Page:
3M has long-standing initiatives that directly champion female leadership, such as Women's Leadership Forum (WLF), which now has over 5,000 employees in its 65 chapters worldwide, including Singapore. We find out more about 3M's commitment to DEI in Priya Sunil's exclusive interview with Rozl Bautista, People Relations Leader, Asia, 3M.

Q Why is DEI such a strong business imperative at 3M?

The case for diversity, equity and inclusion is very much a business one. They foster innovation and collaboration, which are the lifeblood of 3M.

In Southeast Asia, Boston Consulting Group found that 75% of employees who rated their organisations the most diverse felt their organisations were outperforming competitors, nearly twice that of employees who rated their organisations the least diverse.

In Singapore, PricewaterhouseCoopers found that increasing the average number of woman independent directors on boards, by as little as one, boosted companies' financial performance by 11.8%.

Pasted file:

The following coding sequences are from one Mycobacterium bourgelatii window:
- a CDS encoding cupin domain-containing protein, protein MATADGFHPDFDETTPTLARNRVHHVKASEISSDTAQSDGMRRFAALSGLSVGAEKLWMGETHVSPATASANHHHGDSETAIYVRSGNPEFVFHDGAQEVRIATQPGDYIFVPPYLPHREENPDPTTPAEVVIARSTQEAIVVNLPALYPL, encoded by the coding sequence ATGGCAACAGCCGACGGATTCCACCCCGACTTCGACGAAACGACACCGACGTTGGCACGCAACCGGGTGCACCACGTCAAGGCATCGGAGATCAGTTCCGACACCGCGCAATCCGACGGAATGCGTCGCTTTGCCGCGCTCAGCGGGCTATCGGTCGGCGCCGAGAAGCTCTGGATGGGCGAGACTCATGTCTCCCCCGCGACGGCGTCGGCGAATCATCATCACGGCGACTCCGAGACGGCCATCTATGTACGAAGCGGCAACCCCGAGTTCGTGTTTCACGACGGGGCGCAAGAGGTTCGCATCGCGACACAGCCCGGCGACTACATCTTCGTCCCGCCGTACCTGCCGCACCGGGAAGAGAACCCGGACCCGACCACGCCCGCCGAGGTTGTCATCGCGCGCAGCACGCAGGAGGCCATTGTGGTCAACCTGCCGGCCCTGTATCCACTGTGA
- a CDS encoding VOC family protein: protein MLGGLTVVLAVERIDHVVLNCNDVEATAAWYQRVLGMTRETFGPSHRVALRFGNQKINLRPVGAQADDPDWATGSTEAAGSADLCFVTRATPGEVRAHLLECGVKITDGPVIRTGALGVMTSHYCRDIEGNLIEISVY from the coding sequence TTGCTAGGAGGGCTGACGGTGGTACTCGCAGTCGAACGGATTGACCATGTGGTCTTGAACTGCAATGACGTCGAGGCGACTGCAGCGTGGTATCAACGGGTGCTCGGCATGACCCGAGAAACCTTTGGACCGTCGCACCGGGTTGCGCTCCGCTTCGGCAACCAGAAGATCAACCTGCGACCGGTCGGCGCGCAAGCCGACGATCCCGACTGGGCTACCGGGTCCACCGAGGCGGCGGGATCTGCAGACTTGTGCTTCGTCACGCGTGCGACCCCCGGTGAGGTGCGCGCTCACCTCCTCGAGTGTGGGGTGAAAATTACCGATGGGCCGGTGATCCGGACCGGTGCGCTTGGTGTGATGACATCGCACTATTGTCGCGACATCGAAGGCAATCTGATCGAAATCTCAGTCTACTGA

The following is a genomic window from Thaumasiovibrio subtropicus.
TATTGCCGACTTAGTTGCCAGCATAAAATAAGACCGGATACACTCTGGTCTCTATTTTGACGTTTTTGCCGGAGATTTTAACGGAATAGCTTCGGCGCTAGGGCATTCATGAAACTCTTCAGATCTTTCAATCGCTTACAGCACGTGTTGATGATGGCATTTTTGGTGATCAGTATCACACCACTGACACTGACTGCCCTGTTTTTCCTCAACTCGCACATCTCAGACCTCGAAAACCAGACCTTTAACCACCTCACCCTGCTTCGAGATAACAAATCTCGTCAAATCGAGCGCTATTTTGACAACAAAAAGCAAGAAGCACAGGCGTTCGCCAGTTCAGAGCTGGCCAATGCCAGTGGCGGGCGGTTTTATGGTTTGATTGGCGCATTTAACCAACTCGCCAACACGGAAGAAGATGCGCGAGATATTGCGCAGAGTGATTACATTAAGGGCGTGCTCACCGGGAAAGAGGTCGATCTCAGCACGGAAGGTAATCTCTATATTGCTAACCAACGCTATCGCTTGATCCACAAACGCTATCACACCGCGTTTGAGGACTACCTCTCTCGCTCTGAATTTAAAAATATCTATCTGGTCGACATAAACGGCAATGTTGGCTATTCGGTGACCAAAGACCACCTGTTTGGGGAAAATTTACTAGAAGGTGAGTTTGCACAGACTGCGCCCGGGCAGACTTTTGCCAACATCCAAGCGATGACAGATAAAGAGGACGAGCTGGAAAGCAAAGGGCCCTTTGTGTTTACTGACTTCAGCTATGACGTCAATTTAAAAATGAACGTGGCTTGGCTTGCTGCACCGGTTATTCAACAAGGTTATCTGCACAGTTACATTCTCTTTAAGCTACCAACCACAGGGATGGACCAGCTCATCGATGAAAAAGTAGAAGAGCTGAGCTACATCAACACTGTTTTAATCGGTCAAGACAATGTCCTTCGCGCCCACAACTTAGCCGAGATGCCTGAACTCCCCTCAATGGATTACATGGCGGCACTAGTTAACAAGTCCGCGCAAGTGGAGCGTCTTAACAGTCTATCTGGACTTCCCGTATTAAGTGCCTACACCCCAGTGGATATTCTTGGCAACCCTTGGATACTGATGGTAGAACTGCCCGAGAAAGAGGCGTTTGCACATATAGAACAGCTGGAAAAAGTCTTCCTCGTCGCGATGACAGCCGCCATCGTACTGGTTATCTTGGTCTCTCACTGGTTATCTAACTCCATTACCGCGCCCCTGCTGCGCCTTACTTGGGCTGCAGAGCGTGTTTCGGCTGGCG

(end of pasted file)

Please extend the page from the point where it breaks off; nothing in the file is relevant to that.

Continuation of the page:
To explain further, let me break down how diversity, equity and inclusion foster innovation and collaboration.

First, diversity benefits customers. 3M thrives on creating diverse solutions for customers. Different perspectives help better meet their diverse needs, therefore driving growth. In Southeast Asia, diversity is strongly linked to innovation. Companies with five or more dimensions of diversity attributed 46% of revenue from new products, 10% more than those with only one dimension.

Second, diversity benefits employees. 3M drives diversity and inclusion, which helps employees feel welcomed and engaged, and impacts all employees across the board – current, new, and potential.

New employees feel supported and included, helping them adapt much quicker. It also reduces employee absenteeism and increases employee loyalty. As much as 53% of employees in Asia believe that greater diversity and inclusion would help employers better retain talent.

Diversity also matters to the new generation of workers. According to Deloitte, 58% of Millennials from diverse organisations agreed that their companies were good at attracting and retaining talent, compared to 41% who said the same from non-diverse organisations. 

DEI brings undeniable business benefits, and we work hard to advance this in 3M.

Q Talk us through the initiatives 3M is undertaking to push for DEI across the organisation.